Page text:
Harvard Business Review breaks down active listening into three components: cognitive, emotional, and behavioral. Cognitive is the actual comprehension of what’s literally said and implied when someone speaks. Emotional is how you respond emotionally to hearing what someone has to say. And behavioral is how you give verbal and nonverbal cues that you are interested and paying attention.
To improve your listening skills, they have a few ideas:
- Repeat what you’ve heard. HBR says to repeat the last few words back, but we think it’s more important to repeat the most important parts of what someone has said for understanding.
- Give nonverbal cues that you’re listening. Whether it’s nodding or maintaining good eye contact, there are many ways you can show you’re listening. So, put your phone down, turn away from your computer, and be present.
- Ask questions. One of the best ways to show you’re listening is to ask questions. Not only will this truly help you understand better, but it shows the other party that you care about what they’re saying and aren’t just trying to get out of the conversation.
If you have to give presentations at work, you’re probably used to practicing. But do you practice other conversations?
Just like you prepare for a job interview, it can be a good exercise to practice what you’re going to say for difficult or complicated conversations. And we recommend practicing out loud like an actual rehearsal.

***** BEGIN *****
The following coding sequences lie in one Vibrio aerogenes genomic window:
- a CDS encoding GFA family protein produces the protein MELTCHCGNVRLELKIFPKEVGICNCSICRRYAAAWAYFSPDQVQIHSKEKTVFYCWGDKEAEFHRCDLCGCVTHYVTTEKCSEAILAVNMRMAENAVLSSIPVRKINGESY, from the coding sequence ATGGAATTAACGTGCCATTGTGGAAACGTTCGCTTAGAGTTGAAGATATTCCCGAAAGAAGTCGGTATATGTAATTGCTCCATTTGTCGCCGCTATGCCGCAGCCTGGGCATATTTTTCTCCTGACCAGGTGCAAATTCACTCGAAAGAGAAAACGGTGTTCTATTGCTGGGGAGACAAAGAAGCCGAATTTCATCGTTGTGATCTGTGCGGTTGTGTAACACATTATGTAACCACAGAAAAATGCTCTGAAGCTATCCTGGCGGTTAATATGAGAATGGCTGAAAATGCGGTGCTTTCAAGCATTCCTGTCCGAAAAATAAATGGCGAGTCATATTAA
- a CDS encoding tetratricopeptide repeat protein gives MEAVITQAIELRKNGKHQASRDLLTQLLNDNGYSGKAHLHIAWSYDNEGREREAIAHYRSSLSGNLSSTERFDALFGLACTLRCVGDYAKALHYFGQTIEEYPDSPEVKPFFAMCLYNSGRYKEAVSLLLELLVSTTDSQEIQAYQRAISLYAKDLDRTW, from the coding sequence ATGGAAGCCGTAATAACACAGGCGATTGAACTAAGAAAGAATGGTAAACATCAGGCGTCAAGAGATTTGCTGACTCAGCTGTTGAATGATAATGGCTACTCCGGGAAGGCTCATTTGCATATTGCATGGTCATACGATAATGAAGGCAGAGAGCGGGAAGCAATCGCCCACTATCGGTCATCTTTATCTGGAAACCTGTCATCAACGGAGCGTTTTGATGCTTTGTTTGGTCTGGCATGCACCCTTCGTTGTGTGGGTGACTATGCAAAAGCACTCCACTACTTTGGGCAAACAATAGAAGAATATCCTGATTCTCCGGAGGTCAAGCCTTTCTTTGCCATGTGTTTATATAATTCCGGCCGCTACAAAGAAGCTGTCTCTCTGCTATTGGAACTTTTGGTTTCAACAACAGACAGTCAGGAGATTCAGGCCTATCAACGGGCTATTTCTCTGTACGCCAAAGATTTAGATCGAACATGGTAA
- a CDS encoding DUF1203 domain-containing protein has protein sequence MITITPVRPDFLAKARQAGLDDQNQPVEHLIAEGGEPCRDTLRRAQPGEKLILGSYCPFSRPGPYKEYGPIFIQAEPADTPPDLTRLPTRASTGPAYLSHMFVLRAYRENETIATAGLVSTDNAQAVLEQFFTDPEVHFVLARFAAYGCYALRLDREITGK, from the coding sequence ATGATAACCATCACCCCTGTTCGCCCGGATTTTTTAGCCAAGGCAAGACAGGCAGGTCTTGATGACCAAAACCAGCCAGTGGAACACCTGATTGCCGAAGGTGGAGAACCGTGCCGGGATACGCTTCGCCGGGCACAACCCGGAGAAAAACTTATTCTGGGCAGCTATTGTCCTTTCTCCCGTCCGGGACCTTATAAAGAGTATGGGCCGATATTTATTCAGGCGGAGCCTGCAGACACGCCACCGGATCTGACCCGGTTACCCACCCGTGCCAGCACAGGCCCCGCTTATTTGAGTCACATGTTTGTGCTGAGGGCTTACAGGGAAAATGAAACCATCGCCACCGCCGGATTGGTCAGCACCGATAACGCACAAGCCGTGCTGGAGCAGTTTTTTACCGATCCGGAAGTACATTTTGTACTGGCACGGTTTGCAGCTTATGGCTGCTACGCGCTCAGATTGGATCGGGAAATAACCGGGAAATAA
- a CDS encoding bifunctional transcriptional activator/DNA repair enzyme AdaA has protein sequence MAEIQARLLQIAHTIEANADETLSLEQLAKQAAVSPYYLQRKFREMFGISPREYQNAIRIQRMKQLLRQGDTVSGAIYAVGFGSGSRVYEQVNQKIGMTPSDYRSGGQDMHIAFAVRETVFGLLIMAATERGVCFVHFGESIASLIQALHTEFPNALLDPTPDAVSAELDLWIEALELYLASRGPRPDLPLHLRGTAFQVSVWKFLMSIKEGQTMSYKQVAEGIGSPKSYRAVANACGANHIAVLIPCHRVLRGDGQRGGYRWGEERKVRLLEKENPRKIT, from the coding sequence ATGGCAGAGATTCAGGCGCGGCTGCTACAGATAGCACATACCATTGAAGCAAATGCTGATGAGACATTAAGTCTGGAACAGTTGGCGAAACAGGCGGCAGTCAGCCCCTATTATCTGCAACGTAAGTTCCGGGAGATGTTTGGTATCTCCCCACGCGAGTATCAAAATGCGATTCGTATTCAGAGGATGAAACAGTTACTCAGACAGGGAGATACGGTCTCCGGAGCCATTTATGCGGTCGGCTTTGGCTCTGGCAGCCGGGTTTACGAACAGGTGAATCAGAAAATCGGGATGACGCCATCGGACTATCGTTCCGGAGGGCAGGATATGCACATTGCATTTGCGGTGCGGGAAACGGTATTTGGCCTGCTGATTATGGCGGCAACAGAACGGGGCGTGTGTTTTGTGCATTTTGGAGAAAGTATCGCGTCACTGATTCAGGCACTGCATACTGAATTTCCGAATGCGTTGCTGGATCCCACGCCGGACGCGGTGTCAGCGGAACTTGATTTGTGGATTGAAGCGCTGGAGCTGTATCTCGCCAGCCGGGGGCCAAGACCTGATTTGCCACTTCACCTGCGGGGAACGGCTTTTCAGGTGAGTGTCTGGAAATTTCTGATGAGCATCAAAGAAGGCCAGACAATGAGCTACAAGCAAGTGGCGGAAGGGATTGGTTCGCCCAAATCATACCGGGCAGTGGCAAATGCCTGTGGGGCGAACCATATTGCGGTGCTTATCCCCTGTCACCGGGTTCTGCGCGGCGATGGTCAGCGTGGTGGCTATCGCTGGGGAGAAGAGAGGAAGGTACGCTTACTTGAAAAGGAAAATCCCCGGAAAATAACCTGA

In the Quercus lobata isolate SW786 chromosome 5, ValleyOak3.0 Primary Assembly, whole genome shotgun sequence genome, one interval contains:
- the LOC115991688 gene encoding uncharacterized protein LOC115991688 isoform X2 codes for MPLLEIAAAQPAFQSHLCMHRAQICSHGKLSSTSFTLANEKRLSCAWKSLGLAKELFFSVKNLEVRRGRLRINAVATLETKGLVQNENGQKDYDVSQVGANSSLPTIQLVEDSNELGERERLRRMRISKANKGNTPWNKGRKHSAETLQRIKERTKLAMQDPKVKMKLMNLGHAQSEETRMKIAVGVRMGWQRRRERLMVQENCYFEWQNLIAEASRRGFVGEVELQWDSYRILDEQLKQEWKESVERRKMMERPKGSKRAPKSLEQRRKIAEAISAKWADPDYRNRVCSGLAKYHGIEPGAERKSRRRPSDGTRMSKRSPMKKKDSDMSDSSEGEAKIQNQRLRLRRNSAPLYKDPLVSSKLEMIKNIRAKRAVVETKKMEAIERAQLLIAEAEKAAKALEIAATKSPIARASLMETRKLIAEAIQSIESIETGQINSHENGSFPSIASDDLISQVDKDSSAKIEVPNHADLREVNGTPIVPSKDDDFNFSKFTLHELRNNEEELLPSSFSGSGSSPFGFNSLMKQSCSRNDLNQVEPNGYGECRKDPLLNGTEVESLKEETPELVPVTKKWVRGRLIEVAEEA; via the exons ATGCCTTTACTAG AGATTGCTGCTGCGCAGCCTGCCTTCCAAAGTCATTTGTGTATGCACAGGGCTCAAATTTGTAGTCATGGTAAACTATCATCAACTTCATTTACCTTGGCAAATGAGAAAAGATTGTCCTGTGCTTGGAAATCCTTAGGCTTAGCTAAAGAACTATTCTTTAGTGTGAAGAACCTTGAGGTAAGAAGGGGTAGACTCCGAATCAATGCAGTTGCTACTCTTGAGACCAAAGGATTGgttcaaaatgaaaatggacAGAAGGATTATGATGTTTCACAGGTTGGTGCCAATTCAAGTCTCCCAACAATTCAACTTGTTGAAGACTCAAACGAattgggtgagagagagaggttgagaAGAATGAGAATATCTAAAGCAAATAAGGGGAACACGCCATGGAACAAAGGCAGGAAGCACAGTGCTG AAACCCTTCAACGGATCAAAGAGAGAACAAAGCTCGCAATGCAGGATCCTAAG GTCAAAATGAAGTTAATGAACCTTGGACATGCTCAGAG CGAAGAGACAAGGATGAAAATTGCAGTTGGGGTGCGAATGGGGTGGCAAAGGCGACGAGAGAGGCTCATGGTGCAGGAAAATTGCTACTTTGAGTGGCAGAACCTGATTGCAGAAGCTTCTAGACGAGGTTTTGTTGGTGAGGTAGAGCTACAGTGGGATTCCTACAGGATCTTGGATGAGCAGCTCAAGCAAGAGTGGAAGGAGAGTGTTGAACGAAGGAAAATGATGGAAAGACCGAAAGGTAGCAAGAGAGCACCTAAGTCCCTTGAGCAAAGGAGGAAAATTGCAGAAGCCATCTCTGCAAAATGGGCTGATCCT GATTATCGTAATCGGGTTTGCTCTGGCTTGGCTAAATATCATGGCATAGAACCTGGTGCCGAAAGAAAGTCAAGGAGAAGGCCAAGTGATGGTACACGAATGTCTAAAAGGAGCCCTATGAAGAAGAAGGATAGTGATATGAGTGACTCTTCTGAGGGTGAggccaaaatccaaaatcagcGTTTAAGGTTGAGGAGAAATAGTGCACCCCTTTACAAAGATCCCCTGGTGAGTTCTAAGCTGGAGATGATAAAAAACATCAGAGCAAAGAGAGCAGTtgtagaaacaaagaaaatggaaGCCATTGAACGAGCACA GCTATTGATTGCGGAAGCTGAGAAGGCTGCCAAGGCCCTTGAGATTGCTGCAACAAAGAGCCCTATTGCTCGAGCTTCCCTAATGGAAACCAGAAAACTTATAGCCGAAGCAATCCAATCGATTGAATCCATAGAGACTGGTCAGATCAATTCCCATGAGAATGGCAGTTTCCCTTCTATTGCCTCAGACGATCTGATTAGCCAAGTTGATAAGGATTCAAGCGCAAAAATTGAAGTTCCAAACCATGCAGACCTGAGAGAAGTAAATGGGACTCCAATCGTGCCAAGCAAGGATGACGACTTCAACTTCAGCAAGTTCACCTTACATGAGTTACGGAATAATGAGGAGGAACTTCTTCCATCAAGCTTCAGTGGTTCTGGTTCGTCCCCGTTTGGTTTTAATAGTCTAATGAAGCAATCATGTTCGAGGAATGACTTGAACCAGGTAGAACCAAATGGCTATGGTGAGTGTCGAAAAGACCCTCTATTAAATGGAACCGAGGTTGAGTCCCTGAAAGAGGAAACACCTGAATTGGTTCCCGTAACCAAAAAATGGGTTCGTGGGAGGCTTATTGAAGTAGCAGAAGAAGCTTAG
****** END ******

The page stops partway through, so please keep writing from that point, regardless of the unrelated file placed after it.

Now, the one thing to be mindful of is sounding rehearsed when the time comes. We aren’t recommending you write and memorize a script. Instead, focus on the main points you want to make and ensure that you make them in a concise and clear way. Keep practicing, saying things in a variety of ways, until you feel really comfortable with what you need to convey.
This can not only make you appear more confident, but you are probably also more prepared to be present to listen to the other party more rather than on what you need to say next.
4. Watch Yourself
Now, this tip can be a bit awkward, but it’s a good one. Especially if you are working on presentation skills, watching yourself speak can be a great way to self-coach.
So often, we are so focused on what we need to say (or not getting stage fright) that we might lose track of our nonverbals.
There are a few ways to watch yourself. The first is to just talk to yourself in the mirror. This is a great way to watch your expression and it mimics having to make eye contact with your audience.
But even more valuable is to just record yourself practicing your presentation or the difficult conversation you need to have. Recording yourself helps you really listen for tone, watch your body language, and see if you take enough pauses or ramble on. Without having someone to give you feedback, this can be a somewhat cringey way to learn where you need to improve.
5. Slow Down
When you know your facts inside and out, but your audience doesn’t, your delivery might be way too fast. And if you’re like me, someone who is naturally a fast talker, it’s even more important to slow down when you speak.
Not only does this give other people a chance to really listen and comprehend what you’re saying, but it also helps you cut down on some of your filler words, lets you watch and respond to your audience’s cues, and allows you to really consider what you’re saying.
6. Match Communication Styles
The truth is, everyone has a slightly different communication style. Some people want a rapid fire, back and forth dialogue. Others prefer to listen, contemplate, and then respond.
So, one of the best ways to be more adaptable and relatable is to practice meeting people where they are. Matching your communication styles can really help others feel comfortable and heard.